Although not a conditional system, engineered zinc-finger nucleases (ZFN) may constitute a strategy of choice for in depth analysis of important but not essential genes, in spite of their cost. ZFNs bind specific DNA sequences and generate double strand breaks allowing efficient gene disruption, replacement and site-specific editing (Straimer et al., 2012).
Control of gene transcription
When studying proteins expressed in exo-erythrocytic stages, a simple promoter swap can be sufficient to generate stage-specific gene knock-downs (Siden-Kiamos et al., 2011). This strategy has been successfully applied to PbMyoA, by exchanging the endogenous promoter with the PbAMA1 promoter that is inactive in ookinetes. This strategy is straightforward but limited to the study of genes expressed in mosquito and hepatic stages.
The tetracycline-controlled transcriptional activation, or Tet system, is another widely used technology to control gene transcription. It relies on a transactivator composed of the tetracycline repressor (TetRep) fused to an activating domain. The transctivator binds via the TetRep to tet operator sequences (TetO) placed in front of a minimal promoter and activates transcription. In the presence of tetracycline or its derivative anhydrotetracycline (ATc), the affinity of the TetRep for the TetO is dramatically reduced and transcription is turned off. This system has been widely exploited to tightly control gene expression in eukaryotes (Bujard, 1999) and a modified version of the transactivator was developed for the Apicomplexa (Meissner et al., 2002; 2005) (Fig. 1). Recently, additional trans-activating domains (TRAD) derived from ApiAP2 transcription factors allowed the establishment of a robust Tet-repressible transactivator system, well suited for the study of genes essential for the erythrocytic stages of P. berghei development (Pino et al., 2012). This system has the potential to be applied to the study of vector and liver stages, however the accessibility of ATc to the parasite in the mosquito and the possible leakiness of the system are among the limiting factors. The TRAD-based transactivators are functional in P. falciparum asexual blood stages, however further work is required to investigate if any of the TRADs are robust enough when integrated as a single copy into the genome of the human parasite.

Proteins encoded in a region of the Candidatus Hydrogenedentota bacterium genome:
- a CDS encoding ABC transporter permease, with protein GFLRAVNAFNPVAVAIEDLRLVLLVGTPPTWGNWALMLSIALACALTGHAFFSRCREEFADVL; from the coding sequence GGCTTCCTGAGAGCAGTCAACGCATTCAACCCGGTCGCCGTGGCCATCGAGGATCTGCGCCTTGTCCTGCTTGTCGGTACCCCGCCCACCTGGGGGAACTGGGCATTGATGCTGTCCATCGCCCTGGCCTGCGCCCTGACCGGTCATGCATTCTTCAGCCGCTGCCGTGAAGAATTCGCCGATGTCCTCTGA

Control of mRNA translation
The application of RNAi-based regulation in the Plasmodium sp. is not broadly applicable, due to the absence of a complete RNAi machinery (Kolev et al., 2011; Barnes et al., 2012).